Quasicrystals represent a class of solids which lack translational symmetry, but nevertheless exhibit perfect long-range order and reveal well-defined rotational symmetries, which are not necessarily consistent with periodicity. The existence of long-range order, the possibility of high-fold rotational symmetries and the distinct local environment of each quasicrystal lattice point promise richer optical properties than for photonic crystals. Moreover, the analogy with electronic quasicrystals suggests these kind of structures as good candidate to observe anomalous diffusion of light.

sem image of a 3D quasicrystalFor centuries crystals were thought of as solids exhibiting flat surfaces (facets), that intersect each others at characteristic angles. During the 17th century, initial ideas regarding the microscopic structure of crystals began to emerge and were formalized into a theory of crystallography by R. J. Haüy in the early 19th century. The basic concept contained in the theory is that crystals are solids which are ordered at a microscopic level. It was assumed that the only way to achieve order is by having periodicity, that is, some basic structural unit which repeats itself infinitely in all directions, filling up all space.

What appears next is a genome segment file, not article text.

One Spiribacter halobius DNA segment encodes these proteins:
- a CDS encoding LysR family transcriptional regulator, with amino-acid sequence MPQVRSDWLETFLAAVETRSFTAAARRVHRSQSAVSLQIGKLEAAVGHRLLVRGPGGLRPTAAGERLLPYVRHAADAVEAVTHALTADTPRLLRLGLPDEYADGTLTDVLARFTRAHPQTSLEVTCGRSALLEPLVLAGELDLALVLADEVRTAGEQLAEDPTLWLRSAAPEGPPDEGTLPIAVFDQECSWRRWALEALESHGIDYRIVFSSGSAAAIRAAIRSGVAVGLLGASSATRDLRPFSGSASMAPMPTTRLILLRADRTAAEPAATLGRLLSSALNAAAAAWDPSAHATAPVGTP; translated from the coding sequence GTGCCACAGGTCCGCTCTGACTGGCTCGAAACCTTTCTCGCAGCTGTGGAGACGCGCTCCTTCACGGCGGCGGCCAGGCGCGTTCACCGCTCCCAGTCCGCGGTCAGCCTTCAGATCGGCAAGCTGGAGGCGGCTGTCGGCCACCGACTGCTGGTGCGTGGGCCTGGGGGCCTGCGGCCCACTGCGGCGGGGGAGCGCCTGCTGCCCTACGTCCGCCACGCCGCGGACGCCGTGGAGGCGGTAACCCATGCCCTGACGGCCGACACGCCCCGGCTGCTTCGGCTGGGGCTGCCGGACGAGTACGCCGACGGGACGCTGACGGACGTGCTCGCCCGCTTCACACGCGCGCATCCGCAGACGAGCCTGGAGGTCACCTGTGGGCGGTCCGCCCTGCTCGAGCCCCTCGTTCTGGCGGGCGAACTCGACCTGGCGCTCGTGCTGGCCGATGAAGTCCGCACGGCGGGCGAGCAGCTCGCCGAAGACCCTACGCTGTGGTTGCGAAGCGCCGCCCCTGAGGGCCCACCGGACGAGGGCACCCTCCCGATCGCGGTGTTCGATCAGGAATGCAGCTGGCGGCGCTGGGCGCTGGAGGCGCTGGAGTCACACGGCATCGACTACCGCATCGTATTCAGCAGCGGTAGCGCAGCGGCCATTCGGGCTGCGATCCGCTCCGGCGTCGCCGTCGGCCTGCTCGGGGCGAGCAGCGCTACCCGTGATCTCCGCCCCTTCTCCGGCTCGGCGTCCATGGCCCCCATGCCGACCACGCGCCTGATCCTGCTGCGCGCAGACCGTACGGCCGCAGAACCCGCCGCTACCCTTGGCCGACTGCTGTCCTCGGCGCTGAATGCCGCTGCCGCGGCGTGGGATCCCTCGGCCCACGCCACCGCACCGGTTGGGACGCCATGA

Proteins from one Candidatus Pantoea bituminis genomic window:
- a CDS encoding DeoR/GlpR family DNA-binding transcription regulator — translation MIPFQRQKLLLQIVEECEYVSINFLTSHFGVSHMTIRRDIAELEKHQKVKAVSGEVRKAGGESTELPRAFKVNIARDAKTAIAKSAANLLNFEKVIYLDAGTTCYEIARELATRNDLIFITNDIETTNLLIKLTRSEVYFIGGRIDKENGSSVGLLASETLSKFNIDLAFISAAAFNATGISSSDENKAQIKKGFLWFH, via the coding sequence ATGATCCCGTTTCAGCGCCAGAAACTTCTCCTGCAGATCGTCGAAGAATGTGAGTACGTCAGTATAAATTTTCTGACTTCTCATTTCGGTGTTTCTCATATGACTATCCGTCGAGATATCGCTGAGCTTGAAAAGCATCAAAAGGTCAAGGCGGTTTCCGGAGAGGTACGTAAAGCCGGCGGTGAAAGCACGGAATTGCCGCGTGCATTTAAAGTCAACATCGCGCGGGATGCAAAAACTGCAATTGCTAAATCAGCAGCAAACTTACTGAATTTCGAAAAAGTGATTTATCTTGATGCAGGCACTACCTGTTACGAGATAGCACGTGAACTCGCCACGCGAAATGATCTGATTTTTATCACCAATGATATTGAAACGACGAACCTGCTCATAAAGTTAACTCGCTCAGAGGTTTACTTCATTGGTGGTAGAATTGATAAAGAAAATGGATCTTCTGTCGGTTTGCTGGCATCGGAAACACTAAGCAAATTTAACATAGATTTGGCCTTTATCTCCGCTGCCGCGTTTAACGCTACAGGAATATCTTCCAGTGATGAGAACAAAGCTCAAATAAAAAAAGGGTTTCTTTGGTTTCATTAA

The presence of order may be described in terms of the symmetries respected by the structure. Among the most well known consequences of periodicity, is the fact that the only allowed rotational symmetries are around the 2-, 3-, 4-, and 6-fold axes. Five-fold rotations (and any n-fold rotation for n > 6) are incompatible with periodicity.

The first observation of a diffraction pattern showing a five-fold symmetry was reported by Shechtman in 1982 as a result of an electron diffraction experiment, on an alloy of Aluminum and Manganese and represent the moment in which quasicrystals were discovered.
However, while nature provides us with three-dimensional quasicrystals for electrons, corresponding structures for light need to be fabricated artificially.